Sanctification and the Problem of My Inner Jerk

I could be wrong, (and if I am, then clearly I lack sufficient self-awareness) but I think I appear to most people as a nice guy.

But appearances can be deceiving. Or at least only part of the story.

So here’s at least one grand revelation: I’m not always patient. And, more specifically, recently I have often felt impatient. I have felt irritable. Felt frustrated. Annoyed. Our last month of COVID lockdown has not done wonders for my character.

Thankfully, these feelings don’t always spill out through my words and actions. But sometimes they do. Usually in the direction of those closest to me. Often with my kids. I end up raising my voice or growling under it, not because they’ve done something wrong (though that does happen) but because I am simply that much more on edge. It says more about me than it says about them.

Or in other words, I’m not always a nice guy. At least in my thoughts and attitudes, there are definitely moments when I am a jerk. Or as I occasionally joke with my wife, “I’m an insensitive schmuck.”

Thankfully, Christianity is not about niceness. It’s not about being someone who is never again self-absorbed, unkind, or grumpy. Each of us will always struggle with personal shortcomings and character defects. Our personal sinfulness will never be in short supply.

Being a Christian, however, does involve what theologians call sanctification. If we are followers of Jesus indwelt by the Holy Spirit, then we ought to be on the path to, as Paul says in Ephesians 4:13, growing into maturity with a stature measured by Christ’s fullness. That is, we ought to be growing in the fruit of the Spirit, and our lives ought to demonstrate an increasing degree of Christlikeness.

Or as John, Jesus’ cousin, says, “He must increase, but I must decrease.”

I think part of the process of becoming more spiritually mature, more like Jesus, is becoming more self-aware. In other words, being aware that the way I just spoke or acted is not in sync with the character of Christ. There are believers who seem to lack this. But growing in our knowledge of God includes growing in the knowledge of ourselves. In what ways do I need to grow to be more like Jesus?

And it also means wanting my inner jerk to decrease and the character of Christ to increase in me. A Christian can never use the excuse, “Well, that’s just way I’ve always been.” Sorry. Jesus isn’t content to leave you the same as you were before coming to faith in him. But not only does he seek to transform our behaviour, but our desires, motivations, and character. And there is no end to this process in this lifetime. God continues wanting to knock the sin out of us.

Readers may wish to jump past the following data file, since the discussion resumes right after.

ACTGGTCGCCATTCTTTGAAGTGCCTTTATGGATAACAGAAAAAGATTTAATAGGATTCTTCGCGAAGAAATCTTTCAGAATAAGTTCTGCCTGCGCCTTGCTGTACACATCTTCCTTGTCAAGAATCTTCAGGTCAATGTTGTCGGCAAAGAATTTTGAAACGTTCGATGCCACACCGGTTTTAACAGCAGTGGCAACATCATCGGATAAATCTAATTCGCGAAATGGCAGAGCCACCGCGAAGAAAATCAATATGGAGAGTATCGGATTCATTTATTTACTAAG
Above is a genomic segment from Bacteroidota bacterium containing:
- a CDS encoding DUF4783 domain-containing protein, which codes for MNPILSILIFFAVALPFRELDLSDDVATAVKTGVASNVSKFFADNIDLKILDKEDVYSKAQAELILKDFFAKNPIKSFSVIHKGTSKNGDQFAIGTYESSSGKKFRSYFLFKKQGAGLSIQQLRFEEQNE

It’s also about fessing up to our inner jerk when necessary. When we do this while praying, Christians call this confession. We need to do this often. And if our inner jerk finds its way into how we treat others, then we need to say sorry and ask for forgiveness. And family life gives us, thankfully, plenty of opportunities for this!

This is why prayers like the one below from The Book of Common Prayer are a good antidote for the inner jerk we all have inside of us:

Almighty God and Father, we confess to you, to one another, and to the whole company of heaven, that we have sinned, through our own fault, in thought, and word, and deed, and in what we have left undone. For the sake of your Son our Lord Jesus Christ, have mercy upon us, forgive us our sins, and by the power of your Holy Spirit, raise us up to serve you in newness of life, to the glory of your Name. Amen.

Now, I know there are evangelical Christians out there–good, lifelong Baptist folks–who would never use The Book of Common Prayer. Too formalized. Too stodgy. Yet I appreciate prayers like the one above if for no other reason it reminds me–because I am prone to forget and wander in more ways than one–that I am a sinner, that I do need God’s grace and forgiveness, and that he seeks to transform me into the image of his Son by the power of the Spirit. This is not incidental but primary. This is the Christian life.

Or to put it another way: God wants to rid me of my inner jerk, no matter how long it takes.

A Prayer for Those Afflicted with Mental Illness

Mental illness, depression, anxiety, and similar afflictions affect all of us. Either we suffer from them or someone we know does. Maybe both. Especially in these days of COVID and other forms of uncertainty and instability, there has been a significant rise of those struggling with mental health issues, including young children. My family is well-acquainted with this experience. I’m grateful that it’s possible to be more open about it now than in the past.